It all began just seven years after the end of the American Civil War when four Detroit sportsmen met in E. B. Smith’s bookstore in Downtown Detroit.
The date was May 1872. Their purpose was to form a hunting and fishing club, which they and others of the same bent might use for mutual enjoyment and comradeship. On June 4, 1872, they submitted the Articles of Association, which created the “St. Clair Fishing and Shooting Club of Detroit.”
Following the formal incorporation of the Club, these founders purchased a tract in the St. Clair Flats adjacent to Harsens Island, which in reality was little more than swampland. But it suited their purposes just fine. The fish were there for the taking and the ducks flew each fall. In short order, they had constructed – on stilts – 26 boathouses and a clubhouse at a total cost of $l,514.33.
For the first 68 years of its existence, access to the club was available only by water. By 1875, regular ferry service to the Club was available, and by 1890 you could depart from the foot of Woodward Avenue and arrive at the Club just one hour later. In 1890, the Great Lakes Steamer, Tashmoo (capable of carrying up to 4,000 passengers), began its service from Detroit to Port Huron, and the Club was one of its regular stops.
In 1902, the original Articles of Association expired and the Club was reorganized as “The Old Club.” The origins of this name are lost somewhere in the annals of history, but today the name seems more appropriate than ever.
Following that reorganization, the face of The Old Club began to rapidly undergo change. In 1912, the first tennis court was constructed, with two more courts added the following year. In 1917, the “Ritz” was built, offering sumptuous accommodations for club members who wanted overnight accommodations.
In 1924, the Grayling II Motor Launch was purchased and provided regular service to the Club from Woods Landing in Detroit. That same year, construction of The Old Club’s golf course began, but it would take three years before the full nine holes were in play. Then, in 1926, the present clubhouse and swimming pool were added.
1932 marked the 60th anniversary of The Old Club, and a national depression did nothing to dampen the festivities. The steamer, Tashmoo, provided service to The Old Club three times a day, free of charge. The weekly rate at the Ritz for two people, including all meals, was $11.00. If you didn’t want to stay overnight, breakfast was 75 cents, lunch was $1.00, and dinner was $1.75.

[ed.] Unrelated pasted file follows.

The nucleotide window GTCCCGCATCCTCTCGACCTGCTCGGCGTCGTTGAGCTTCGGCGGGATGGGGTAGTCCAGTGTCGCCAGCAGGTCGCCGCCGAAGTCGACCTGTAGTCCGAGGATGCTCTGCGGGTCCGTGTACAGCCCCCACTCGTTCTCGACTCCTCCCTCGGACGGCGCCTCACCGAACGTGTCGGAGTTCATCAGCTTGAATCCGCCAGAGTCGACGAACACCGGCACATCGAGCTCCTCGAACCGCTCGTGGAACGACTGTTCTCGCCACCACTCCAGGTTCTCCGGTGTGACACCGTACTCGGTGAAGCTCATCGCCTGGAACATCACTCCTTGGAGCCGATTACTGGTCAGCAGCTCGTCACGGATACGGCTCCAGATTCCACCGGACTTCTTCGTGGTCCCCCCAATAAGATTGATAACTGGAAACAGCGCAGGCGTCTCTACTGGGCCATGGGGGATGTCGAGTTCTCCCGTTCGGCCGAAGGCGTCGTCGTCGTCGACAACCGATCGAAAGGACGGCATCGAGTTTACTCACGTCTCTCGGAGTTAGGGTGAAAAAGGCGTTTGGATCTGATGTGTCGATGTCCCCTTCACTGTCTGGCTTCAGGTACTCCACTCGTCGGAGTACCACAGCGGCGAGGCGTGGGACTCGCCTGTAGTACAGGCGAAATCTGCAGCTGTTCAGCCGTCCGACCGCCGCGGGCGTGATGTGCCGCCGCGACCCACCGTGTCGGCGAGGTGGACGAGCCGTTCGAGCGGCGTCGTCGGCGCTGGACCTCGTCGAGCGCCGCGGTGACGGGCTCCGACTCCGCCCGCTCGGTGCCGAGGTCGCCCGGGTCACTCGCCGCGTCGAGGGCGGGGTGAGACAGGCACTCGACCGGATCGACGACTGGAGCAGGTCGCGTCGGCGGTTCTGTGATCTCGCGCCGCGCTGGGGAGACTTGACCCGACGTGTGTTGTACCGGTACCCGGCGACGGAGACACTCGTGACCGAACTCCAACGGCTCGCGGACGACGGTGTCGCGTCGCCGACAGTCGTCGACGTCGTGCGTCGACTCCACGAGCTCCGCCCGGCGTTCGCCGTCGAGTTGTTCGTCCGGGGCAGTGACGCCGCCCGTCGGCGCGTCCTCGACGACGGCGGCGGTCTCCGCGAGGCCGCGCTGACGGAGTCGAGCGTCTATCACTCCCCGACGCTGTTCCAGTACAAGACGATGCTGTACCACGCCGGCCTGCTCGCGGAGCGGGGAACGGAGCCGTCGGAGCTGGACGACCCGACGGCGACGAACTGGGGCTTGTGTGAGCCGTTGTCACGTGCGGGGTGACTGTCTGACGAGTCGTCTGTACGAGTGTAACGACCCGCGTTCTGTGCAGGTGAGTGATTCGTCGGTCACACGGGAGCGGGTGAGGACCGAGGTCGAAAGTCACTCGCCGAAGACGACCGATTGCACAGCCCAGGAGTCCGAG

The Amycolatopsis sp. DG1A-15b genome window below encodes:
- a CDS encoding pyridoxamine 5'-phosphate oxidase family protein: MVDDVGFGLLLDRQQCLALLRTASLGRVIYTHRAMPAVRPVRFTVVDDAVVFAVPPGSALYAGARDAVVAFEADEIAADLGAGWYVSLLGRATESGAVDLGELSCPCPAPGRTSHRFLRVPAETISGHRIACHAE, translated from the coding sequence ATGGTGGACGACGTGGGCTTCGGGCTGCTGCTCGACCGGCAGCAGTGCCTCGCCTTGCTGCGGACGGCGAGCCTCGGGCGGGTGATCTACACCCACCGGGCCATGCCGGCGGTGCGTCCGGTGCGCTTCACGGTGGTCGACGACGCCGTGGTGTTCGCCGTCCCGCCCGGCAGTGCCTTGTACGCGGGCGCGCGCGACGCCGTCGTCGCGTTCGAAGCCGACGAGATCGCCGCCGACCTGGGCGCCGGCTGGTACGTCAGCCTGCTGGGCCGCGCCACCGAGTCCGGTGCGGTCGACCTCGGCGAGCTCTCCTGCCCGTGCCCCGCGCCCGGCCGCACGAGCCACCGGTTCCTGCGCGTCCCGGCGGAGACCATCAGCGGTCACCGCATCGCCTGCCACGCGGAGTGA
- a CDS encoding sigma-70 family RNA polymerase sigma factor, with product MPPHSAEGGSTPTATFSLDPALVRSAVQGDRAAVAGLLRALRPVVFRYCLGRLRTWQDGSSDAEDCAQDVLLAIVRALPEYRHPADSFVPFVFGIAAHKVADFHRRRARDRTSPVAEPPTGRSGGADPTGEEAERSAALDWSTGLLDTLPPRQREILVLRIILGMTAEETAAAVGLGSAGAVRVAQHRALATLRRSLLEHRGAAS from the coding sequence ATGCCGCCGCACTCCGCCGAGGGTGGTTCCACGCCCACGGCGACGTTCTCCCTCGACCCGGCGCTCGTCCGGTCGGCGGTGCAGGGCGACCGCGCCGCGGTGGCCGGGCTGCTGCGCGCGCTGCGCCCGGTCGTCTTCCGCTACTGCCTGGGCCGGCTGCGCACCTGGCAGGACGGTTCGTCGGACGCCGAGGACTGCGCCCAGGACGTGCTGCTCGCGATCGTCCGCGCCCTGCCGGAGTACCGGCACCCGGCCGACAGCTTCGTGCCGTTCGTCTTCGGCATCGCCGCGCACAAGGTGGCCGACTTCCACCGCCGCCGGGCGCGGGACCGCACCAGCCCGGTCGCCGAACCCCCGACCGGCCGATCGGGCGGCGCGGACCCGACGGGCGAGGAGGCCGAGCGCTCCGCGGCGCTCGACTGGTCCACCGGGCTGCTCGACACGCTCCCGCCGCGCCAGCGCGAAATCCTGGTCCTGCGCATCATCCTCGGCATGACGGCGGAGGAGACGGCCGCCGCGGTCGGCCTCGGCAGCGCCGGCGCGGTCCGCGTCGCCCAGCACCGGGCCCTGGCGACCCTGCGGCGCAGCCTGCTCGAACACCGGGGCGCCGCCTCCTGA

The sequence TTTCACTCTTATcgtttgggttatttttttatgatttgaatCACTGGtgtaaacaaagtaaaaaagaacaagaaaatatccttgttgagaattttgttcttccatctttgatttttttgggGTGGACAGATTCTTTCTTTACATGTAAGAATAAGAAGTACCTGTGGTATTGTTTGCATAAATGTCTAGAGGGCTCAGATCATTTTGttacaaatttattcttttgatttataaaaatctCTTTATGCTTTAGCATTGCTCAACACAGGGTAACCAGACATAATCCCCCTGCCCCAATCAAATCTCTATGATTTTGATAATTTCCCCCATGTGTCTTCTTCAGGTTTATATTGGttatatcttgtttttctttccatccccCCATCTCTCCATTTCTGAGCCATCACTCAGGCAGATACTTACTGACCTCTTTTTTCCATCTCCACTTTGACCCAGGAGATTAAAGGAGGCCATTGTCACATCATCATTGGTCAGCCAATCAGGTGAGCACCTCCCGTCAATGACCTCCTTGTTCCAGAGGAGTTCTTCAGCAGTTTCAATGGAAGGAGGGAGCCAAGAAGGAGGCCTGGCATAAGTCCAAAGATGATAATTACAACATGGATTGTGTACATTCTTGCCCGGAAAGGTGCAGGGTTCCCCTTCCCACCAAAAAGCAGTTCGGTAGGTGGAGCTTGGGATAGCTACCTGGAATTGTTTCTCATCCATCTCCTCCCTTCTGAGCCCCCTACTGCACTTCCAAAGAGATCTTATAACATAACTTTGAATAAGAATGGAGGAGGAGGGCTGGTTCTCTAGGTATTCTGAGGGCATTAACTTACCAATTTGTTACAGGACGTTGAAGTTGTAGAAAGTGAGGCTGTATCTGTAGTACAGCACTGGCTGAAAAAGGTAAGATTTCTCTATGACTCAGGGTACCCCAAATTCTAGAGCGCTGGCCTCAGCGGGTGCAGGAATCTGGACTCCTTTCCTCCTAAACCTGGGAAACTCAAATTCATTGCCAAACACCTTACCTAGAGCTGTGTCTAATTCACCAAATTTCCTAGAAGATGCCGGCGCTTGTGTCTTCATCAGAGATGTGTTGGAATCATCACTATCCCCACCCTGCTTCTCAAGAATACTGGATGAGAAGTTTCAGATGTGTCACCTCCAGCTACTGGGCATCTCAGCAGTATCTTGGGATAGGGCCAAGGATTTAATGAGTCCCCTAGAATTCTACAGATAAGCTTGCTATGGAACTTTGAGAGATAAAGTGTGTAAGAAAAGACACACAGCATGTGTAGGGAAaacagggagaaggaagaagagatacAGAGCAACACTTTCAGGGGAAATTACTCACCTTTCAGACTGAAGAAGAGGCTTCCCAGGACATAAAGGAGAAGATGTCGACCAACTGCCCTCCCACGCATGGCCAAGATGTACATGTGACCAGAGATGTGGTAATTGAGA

In 1940, it finally became possible to reach The Old Club by car when the final bridge from Harsen’s Island was completed. In 1961, the trap shooting range was added and the golf course completely redone.
Well, so much for history. Here it is the twenty first century,, and The Old Club has never been more alive and well. Today, when people ask, “Just what is The Old Club?” the response is, “That’s not an easy question to answer.”
The Old Club started as, and still remains, a Premiere Island Resort and Yacht Club , The lure of the open blue water is still one of the great assets of The Old Club, whether it is prowling the rivers and flats in search of the wily small mouth bass…or sitting on the boardwalk watching the spectacular boats pass.
And, then there are the three brand new clay tennis courts, the totally redone 9-hole golf course, the heated swimming pool, and the trap shooting range.
Of course, The Old Club is a social club. Every weekend during the summer season, there are cocktail parties and dinner dances – ranging from the black tie Commodore’s Ball to the Country and Western Night…and everything in between.
More than anything else, The Old Club is a “family” club. This definition carries two meanings: First, The Old Club is for families. Children and grandchildren are always welcome and there is even a special room in the clubhouse set aside for their activities. But, beyond this, the members of The Old Club make up a very special “family.” There is always a sense of belonging to a very special group of people who are privileged to know and associate with one another. There is always a wave of welcome, a warm smile, a handclasp, and an unspoken but always acknowledged fellowship among us all.
In the end, The Old Club is really nothing more or less than the generations of people who have come to treasure it over all the years of its existence…and continues to do so today.